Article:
The Federal Reserve boss droned on, “We know that you could have refused all those nasty little interviews with the media hacks. We also know that those of you who actually submitted yourselves to those ugly questions could have just lumbered through it. Well, in some cases those interviews were truly works of art! All those troubled “deer in the headlights” looks, the smiles of desperate optimism and the loosened ties were sheer mastery. You guys terrified the whole world with your performance! Bravo! Bravo!”

“For you, we have a extra bonus! Right now, I am writing down your names and yet another amount of bail out cash in addition to what you’ve already asked for. Everyone! Everyone! How about a big round of applause for the actors in our midst?” the Reserve Chairman beamed.

“You know who you are! Barry, Steve -- stand up! Josh, Bill, Mikey! These are the boys who drove this baby home! Big round of applause! Big round of applause!” the Chairman continued, folding the extra five slips of paper and ceremoniously dropping them into the basket.

One of the honored interjected his own praise. “Hank, annihilating your old Goldman Sachs foe at Lehman was a stroke of genius! That scared the crap out of anyone who might have seen through our other antics. A big hand for Hank! A big hand!

Paulson, bowing and still clapping, made his way to Bernanke’s end of the table. Taking the basket, he went to a small door at the side of the room. “We’ll have the results of our, uh, work here in a few minutes. My Treasury people are issuing the credit vouchers right now.”

Returning to his seat, he glanced over his shoulder at the trading board behind him. The cascade of stock prices had already grown a hint of positive trends. A moment later all the bail out issues had been posted. He rose again, this time turning to look at the results. “Okay. We still have four-hundred- twenty-seven billion of the original seven-hundred.” Every face at the table was now locked onto the Treasury Secretary. “So,” he continued, pausing for effect, “let’s have some fun!”

Paulson and everyone else roared with laughter. “We, ahem, still have to decide the ‘quick and the dead’ out there among all those little banks. Anybody got any scores to settle?”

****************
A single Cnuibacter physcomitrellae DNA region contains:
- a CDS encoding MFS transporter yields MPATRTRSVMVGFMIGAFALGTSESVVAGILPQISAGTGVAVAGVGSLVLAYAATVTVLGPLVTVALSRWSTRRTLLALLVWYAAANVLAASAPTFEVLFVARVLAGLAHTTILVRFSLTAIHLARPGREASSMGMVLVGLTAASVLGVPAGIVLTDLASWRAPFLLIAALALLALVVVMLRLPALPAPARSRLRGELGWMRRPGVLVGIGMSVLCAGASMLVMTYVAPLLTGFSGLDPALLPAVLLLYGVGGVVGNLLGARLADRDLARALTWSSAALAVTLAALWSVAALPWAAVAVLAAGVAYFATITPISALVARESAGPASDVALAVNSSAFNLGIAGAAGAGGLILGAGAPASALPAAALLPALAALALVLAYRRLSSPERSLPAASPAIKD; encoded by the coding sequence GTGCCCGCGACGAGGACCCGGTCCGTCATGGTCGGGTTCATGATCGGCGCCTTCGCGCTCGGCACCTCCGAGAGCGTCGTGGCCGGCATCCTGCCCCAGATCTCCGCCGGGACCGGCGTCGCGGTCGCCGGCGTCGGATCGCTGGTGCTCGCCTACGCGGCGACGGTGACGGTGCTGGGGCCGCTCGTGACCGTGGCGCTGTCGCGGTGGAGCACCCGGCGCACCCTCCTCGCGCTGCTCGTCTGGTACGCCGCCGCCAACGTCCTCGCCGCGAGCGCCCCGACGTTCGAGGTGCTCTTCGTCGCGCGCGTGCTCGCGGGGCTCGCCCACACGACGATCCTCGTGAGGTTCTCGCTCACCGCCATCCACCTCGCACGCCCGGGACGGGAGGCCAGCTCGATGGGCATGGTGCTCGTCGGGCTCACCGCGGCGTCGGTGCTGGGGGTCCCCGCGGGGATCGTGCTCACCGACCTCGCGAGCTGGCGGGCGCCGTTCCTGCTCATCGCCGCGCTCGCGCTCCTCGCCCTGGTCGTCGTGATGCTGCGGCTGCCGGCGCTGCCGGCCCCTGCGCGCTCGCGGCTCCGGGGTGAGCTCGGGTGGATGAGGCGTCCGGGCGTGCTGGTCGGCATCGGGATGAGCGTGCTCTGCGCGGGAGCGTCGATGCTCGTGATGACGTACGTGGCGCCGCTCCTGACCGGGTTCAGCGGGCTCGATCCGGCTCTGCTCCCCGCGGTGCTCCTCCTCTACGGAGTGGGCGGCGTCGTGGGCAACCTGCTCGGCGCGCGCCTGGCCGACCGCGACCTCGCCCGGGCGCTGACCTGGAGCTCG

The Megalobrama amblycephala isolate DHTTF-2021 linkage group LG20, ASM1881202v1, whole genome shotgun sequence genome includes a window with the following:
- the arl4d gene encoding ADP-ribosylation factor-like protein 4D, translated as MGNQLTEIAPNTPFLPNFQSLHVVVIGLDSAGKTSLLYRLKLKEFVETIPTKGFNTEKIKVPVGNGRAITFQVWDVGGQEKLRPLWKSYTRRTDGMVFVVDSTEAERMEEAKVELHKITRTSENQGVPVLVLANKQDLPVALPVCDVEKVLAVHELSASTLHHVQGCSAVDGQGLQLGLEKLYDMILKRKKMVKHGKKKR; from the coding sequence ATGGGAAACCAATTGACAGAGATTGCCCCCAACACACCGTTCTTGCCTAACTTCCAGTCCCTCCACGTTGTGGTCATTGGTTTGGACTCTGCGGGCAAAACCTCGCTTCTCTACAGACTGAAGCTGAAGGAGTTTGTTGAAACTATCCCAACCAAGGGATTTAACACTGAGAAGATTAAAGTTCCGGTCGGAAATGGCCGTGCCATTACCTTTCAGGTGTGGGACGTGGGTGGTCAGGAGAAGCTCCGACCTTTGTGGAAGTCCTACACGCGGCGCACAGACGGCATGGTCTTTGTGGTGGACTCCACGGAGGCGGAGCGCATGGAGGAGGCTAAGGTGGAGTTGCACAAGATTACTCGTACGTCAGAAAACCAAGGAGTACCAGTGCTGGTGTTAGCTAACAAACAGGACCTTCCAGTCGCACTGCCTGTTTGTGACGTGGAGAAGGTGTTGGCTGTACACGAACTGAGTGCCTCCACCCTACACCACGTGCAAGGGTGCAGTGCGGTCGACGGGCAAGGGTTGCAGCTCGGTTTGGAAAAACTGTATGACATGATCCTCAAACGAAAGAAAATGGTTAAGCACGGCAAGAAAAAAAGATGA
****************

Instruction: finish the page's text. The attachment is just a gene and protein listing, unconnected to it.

Instantly, all those at the table rushed to raise their hands. One particular man was frantically waving his arm back and forth.

“Okay, Larry. You look like you’re ready to go. I assume you would like to make a call to Quicksilver National in Cleveland. Go ahead! Get even with that little ingrate!

Larry was already punching in the numbers on the elaborate telephone at his seat. He toggled to the speaker phone. A pleasant woman’s voice answered. “Quicksilver National. How may I direct your call?”

Larry, struggling to control his glee, answered quietly. “The bank president, please.”

The receptionist answered politely. “I’ll transfer you to his office. Thank you for calling Quicksilver.”

The Treasury Secretary quietly held his finger to his lips. “Quiet everyone. Quiet.”

Another woman’s pleasant voice answered. “President’s office. This is Ms. Mayhew. How may I help you?”

Larry, now almost out of control, stumbled ahead. “This is Lawrence Kashbague from Kashbague and Scrape. I need to speak with Mr. Tumblethorpe.”

The voice responded, “Mr. Tumblethorpe is in a meeting at the moment. Can I relay a message to him or, perhaps direct your call to someone else?”

“No, I need to speak with Tumblethorpe himself. This is an urgent call. Please slip him a note and tell him I’m on the line. Tell him I’ve got some important news for him.”

The crowd around the table struggled to swallow their guffaws.

After a few moments, the bank president was on the line. “Yes? Mr. Kashbague?”

Larry attacked. “Tumblethorpe! How’s your begging coming along? Did you manage to swindle anyone out of any cash or is Quicksilver still only a couple of hours from collapsing?”

The voice on the line was surprised. “I didn’t expect to hear from you, Kashbague. What do you want?”

“I want to buy your bank, asshole! I’m sitting in a, ah, special meeting with the bail out on a trading board in front of me. I’m offering you a hundred-seventy-six million for Quicksilver. Is that enough to bail it out?” Larry laughed.

Tumblethorpe, obviously shocked, stammered for a moment, then answered. “Well, we’ve been asking three hundred-forty-five million, but no one has any money. A hundred-seventy-six is awfully low. I’m not sure we can do that.”

Larry shot back, “Okay. Just ride the bastard all the way down, then! This is the last chance you’ll get. That’s a fact! Heh. Heh. You can take that to the bank, you son-of-a-bitch.”